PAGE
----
Wilfrid bent his cheek forward, affecting to laugh, though the subject was tragic to him.
“Oh! perhaps I’ll sleep, and not look in the mornin’ like that beastly tallow, Mr. Paricles says I spent such a lot of money on, speculator—whew, I hate ut!—and hemp too! Me!—Martha Chump! Do I want to hang myself, and burn forty thousand pounds worth o’ candles round my corpse danglin’ there? Now, there, now! Is that sense? And what’d Pole want to buy me all that grease for? And where’d I keep ut, I’ll ask ye? And sure they wouldn’t make me a bankrup’ on such a pretence as that. For, where’s the Judge that’s got the heart?”
Having apparently satisfied her reason with these interrogations, Mrs. Chump departed, shaking her head at Wilfrid: “Ye smile so nice, ye do!” by the way. Cornelia and Adela then rose, and Wilfrid was left alone with his father.
It was natural that he should expect the moment for entire confidence between them to have come. He crossed his legs, leaning over the fireplace, and waited. The old man perceived him, and made certain humming sounds, as of preparation. Wilfrid was half tempted to think he wanted assistance, and signified attention; upon which Mr. Pole became immediately absorbed in profound thought.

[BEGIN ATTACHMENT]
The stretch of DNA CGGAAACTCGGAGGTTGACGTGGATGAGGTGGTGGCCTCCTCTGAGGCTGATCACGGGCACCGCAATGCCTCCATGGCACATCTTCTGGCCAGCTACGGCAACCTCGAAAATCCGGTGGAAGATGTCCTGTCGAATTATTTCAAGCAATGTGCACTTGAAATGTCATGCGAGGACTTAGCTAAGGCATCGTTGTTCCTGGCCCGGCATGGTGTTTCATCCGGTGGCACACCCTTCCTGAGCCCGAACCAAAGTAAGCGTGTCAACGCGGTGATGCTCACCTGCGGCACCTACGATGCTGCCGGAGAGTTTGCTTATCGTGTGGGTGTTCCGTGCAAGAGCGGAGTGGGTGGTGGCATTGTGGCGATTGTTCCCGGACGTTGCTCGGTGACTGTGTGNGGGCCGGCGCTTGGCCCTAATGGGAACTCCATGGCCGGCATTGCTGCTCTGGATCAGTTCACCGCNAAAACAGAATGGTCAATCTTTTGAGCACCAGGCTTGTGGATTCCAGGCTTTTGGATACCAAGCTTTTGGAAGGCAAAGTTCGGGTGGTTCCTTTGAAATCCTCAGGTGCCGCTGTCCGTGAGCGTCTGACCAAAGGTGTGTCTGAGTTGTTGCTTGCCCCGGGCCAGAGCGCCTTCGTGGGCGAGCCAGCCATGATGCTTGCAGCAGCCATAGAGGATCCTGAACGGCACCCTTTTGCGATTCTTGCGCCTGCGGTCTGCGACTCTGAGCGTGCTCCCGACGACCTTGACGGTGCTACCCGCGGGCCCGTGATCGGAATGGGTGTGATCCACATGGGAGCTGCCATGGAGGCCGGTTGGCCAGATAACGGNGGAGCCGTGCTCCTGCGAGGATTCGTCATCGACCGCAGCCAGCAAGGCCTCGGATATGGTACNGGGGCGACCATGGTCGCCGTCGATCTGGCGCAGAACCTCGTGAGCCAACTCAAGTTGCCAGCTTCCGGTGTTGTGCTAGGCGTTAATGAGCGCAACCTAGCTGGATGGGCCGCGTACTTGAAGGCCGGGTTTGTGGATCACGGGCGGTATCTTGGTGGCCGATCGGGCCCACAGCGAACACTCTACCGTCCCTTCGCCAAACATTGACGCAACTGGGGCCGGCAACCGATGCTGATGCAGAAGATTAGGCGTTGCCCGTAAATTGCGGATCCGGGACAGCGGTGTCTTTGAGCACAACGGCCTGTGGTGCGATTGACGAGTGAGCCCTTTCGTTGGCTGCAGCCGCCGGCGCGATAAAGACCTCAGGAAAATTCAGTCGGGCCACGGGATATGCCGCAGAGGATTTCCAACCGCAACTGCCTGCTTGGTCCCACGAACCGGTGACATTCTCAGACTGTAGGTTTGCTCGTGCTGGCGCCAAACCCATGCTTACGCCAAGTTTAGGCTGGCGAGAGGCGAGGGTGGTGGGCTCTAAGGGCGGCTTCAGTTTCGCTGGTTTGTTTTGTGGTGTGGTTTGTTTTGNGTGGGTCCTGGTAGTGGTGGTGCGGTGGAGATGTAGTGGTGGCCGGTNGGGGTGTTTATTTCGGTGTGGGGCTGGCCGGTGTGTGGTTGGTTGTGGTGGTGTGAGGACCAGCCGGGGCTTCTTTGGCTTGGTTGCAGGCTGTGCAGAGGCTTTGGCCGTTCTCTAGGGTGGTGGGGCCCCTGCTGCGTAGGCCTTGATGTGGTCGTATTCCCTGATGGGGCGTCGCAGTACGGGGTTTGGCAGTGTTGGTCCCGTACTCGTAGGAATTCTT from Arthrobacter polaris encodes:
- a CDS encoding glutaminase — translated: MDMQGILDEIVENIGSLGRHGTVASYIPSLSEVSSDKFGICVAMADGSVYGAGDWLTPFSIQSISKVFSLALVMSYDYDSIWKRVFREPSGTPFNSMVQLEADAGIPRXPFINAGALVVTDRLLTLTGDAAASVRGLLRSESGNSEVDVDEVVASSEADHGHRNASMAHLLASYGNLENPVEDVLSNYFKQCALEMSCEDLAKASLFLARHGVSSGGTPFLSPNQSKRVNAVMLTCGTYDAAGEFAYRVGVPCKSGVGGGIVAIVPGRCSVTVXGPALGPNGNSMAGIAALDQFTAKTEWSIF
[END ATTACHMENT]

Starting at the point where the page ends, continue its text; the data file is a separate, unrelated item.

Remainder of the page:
“Singular it is, you know,” he said at last, with a candid air, “people who know nothing about business have the oddest ideas—no common sense in ’em!”
After that he fell dead silent.
Wilfrid knew that it would be hard for him to speak. To encourage him, he said: “You mean Mrs. Chump, sir?”
“Oh! silly woman—absurd! No, I mean all of you; every man Jack, as Martha’d say. You seem to think—but, well! there! let’s go to bed.”
“To bed?” cried Wilfrid, frowning.
“Why, when it’s two or three o’clock in the morning, what’s an old fellow to do? My feet are cold, and I’m queer in the back—can’t talk! Light my candle, young gentleman—my candle there, don’t you see it? And you look none of the freshest. A nap on your pillow’ll do you no harm.”
“I wanted to talk to you a little, sir,” said Wilfrid, about as much perplexed as he was irritated.
“Now, no talk of bankers’ books to-night!” rejoined his father. “I can’t and won’t. No cheques written ’tween night and morning. That’s positive. There! there’s two fingers. Shall have three to-morrow morning—a pen in ’em, perhaps.”
With which wretched pleasantry the little merchant nodded to his son, and snatching up his candle, trotted to the door.
“By the way, give a look round my room upstairs, to see all right when you’re going to turn in yourself,” he said, before disappearing.
The two fingers given him by his father to shake at parting, had told Wilfrid more than the words. And yet how small were these troubles around him compared with what he himself was suffering! He looked forward to the bittersweet hour verging upon dawn, when he should be writing to Emilia things to melt the vilest obduracy. The excitement which had greeted him on his arrival at Brookfield was to be thanked for its having made him partially forget his humiliation. He had, of course, sufficient rational feeling to be chagrined by calamity, but his dominant passion sucked sustaining juices from every passing event.